The pegs are definitely coming out of Michael Gove’s education big tent, although it’s not just the Secretary of State who is pulling them out. Time was when Stephen Twigg could only make strangely consensual-yet-critical humming noises at the despatch box during departmental questions. Now Tristram Hunt is able to find sufficient difference between his education policies and Gove’s to go on the attack at these sessions, and Gove can snap back about the quality – rather than complete absence – of Labour’s education policy.
At today’s education questions, Hunt attacked on Ofsted: not just the row about Sir Michael Wilshaw, but on whether academies and free schools should be subject to the same level of inspection as local authority schools. He said that the ‘education secretary has, in the words of Sir Michael, unleashed a “smear campaign” against the chief inspector’ and added:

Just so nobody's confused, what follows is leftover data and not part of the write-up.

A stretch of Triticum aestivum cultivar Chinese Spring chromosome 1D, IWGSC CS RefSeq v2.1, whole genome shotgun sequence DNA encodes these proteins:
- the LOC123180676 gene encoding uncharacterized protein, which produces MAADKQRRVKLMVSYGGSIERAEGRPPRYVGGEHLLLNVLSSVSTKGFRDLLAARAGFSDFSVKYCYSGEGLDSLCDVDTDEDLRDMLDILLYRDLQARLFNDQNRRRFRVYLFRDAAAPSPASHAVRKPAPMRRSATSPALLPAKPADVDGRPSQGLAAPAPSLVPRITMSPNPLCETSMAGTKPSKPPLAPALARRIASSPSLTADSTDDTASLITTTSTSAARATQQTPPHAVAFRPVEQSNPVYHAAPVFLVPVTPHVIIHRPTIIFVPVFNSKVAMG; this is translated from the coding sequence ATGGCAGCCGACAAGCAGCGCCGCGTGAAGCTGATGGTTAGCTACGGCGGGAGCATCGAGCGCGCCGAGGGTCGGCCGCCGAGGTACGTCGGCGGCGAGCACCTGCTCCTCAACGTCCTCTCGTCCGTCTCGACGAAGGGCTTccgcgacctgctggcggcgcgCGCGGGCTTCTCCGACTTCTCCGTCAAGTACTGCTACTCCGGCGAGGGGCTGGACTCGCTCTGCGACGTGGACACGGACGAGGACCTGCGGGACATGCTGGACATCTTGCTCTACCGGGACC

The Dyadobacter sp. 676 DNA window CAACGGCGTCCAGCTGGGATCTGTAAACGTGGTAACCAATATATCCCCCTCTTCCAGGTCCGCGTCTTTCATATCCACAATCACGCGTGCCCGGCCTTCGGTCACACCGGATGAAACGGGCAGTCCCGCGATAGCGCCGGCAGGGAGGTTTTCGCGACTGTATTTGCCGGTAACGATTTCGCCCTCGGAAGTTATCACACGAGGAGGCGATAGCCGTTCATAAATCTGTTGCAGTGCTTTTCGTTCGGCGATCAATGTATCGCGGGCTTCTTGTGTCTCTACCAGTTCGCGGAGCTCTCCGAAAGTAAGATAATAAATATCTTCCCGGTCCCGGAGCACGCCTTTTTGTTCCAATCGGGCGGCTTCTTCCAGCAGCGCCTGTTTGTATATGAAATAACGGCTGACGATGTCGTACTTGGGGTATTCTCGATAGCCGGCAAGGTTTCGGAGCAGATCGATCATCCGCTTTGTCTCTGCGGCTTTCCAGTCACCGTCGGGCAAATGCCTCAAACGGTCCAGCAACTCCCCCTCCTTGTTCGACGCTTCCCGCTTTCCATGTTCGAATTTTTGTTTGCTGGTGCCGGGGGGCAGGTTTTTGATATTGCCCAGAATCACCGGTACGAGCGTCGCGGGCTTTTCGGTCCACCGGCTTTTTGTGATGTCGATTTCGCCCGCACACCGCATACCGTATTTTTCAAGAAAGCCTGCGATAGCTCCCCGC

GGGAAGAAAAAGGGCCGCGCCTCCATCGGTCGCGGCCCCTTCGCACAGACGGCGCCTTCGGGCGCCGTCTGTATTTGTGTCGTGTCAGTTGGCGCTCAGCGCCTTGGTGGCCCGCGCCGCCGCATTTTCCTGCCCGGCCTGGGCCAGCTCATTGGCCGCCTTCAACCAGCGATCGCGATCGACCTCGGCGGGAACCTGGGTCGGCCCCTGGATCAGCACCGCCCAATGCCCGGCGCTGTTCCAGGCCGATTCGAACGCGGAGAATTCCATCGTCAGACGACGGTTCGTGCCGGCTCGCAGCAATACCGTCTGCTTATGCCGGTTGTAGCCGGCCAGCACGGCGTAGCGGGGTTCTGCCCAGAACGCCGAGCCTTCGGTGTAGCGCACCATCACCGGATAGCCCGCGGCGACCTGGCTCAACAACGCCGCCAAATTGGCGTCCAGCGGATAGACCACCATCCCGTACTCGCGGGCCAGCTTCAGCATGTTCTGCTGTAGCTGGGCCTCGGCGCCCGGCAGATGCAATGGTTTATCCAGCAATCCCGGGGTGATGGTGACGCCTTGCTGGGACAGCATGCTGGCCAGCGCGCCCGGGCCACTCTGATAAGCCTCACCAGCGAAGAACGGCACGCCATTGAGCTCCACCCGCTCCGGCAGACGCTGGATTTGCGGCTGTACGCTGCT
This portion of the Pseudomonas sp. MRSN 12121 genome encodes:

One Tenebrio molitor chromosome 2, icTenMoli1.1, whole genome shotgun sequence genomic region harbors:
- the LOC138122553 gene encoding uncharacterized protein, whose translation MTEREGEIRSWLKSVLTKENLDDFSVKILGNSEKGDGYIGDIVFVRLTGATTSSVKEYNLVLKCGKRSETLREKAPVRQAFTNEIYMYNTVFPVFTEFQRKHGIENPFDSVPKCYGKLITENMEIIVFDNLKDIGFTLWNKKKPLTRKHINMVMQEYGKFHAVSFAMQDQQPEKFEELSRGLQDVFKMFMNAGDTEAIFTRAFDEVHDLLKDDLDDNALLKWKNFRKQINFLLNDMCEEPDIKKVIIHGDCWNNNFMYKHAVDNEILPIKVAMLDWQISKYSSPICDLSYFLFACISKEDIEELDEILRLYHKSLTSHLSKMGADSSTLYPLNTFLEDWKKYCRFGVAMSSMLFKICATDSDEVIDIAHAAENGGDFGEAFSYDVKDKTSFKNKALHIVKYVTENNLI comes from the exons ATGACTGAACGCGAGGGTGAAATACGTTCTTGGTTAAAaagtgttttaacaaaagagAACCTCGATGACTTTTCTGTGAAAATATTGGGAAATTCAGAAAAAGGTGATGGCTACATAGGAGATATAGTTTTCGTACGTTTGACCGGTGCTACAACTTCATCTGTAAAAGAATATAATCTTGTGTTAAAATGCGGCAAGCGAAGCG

‘Is not the truth of the matter this – that Ofsted is inspecting the Secretary of State’s free schools without fear or favour and he doesn’t like it? The chief inspector wants to inspect academy chain and he doesn’t like it. On Friday, the Al-Madinah secondary school closed and on Sunday we learned of a new Ofsted purge. Surely the Secretary of State should be focused on raising standards, not politicising our school inspectorate system?’
Gove hit back that Wilshaw had never used the words ‘smear campaign’ and a spokesman for the Education Secretary has since said that ‘Tristram Hunt hasn’t just falsely attributed words to Sir Michael, he appears to have falsely attributed his own words from a Labour Party press release to Sir Michael’. You can read that release here.
But the fact remains that Hunt is now comfortable with denouncing specific aspects of Gove’s reforms, rather than just grumbling that Gove isn’t very nice about teachers as Labour’s education front bench used to.
Whether this matters or not is another debate: Gove might be leaving the Blairites behind for the perfectly good reason that he could always see further than they in terms of where their initial education reforms might lead. But education is now a battleground once again.